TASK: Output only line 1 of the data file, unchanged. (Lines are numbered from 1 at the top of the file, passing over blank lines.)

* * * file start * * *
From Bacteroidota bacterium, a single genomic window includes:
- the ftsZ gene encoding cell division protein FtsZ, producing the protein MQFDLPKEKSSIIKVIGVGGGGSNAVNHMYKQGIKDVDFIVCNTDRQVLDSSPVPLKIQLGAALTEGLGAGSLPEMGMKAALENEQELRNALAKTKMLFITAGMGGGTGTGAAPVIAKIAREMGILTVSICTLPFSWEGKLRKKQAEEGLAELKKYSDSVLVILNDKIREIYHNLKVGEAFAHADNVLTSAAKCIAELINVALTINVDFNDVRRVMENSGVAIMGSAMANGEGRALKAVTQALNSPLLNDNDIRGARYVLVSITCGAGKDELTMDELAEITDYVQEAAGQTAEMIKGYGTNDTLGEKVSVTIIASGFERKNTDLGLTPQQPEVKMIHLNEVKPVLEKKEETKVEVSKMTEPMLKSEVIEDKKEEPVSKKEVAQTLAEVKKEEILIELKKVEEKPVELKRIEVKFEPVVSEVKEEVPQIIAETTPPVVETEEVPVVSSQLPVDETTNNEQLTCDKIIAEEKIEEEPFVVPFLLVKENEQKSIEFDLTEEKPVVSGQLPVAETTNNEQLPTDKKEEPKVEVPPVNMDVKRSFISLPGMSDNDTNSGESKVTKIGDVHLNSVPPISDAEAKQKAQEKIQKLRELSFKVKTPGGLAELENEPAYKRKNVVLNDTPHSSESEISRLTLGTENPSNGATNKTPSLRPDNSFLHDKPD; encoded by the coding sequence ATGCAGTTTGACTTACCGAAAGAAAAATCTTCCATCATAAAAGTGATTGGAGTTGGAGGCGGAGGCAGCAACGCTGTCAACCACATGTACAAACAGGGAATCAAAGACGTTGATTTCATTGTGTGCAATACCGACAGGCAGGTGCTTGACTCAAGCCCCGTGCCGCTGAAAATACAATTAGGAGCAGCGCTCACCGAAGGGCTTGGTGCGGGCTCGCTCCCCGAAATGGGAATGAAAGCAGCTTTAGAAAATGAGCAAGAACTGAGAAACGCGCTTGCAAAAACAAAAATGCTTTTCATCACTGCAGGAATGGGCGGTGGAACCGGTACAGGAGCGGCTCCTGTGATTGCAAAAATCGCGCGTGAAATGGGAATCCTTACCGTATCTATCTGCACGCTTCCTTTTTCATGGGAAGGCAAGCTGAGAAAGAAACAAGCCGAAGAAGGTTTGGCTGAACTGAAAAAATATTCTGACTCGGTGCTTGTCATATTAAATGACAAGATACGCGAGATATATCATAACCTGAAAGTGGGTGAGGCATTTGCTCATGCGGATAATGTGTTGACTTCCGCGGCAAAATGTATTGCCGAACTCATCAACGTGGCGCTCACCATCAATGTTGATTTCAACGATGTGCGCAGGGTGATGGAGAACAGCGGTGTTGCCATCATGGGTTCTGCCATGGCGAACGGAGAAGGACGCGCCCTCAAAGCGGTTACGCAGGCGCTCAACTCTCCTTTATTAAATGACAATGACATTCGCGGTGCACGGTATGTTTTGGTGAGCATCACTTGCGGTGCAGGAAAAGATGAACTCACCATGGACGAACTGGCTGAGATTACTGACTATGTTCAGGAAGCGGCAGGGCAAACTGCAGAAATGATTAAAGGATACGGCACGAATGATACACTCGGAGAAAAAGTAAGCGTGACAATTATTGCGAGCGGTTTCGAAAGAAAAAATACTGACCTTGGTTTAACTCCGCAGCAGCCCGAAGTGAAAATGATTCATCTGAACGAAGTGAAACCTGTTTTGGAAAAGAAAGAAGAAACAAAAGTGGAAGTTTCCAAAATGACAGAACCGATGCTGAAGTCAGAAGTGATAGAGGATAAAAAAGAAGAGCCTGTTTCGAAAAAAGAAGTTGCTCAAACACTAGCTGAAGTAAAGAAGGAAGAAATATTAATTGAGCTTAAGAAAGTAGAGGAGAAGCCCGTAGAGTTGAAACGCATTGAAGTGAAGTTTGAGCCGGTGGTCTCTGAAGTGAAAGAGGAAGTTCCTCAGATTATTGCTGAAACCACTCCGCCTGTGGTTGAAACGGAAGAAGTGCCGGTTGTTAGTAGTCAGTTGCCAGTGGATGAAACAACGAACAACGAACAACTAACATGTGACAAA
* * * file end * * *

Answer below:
From Bacteroidota bacterium, a single genomic window includes: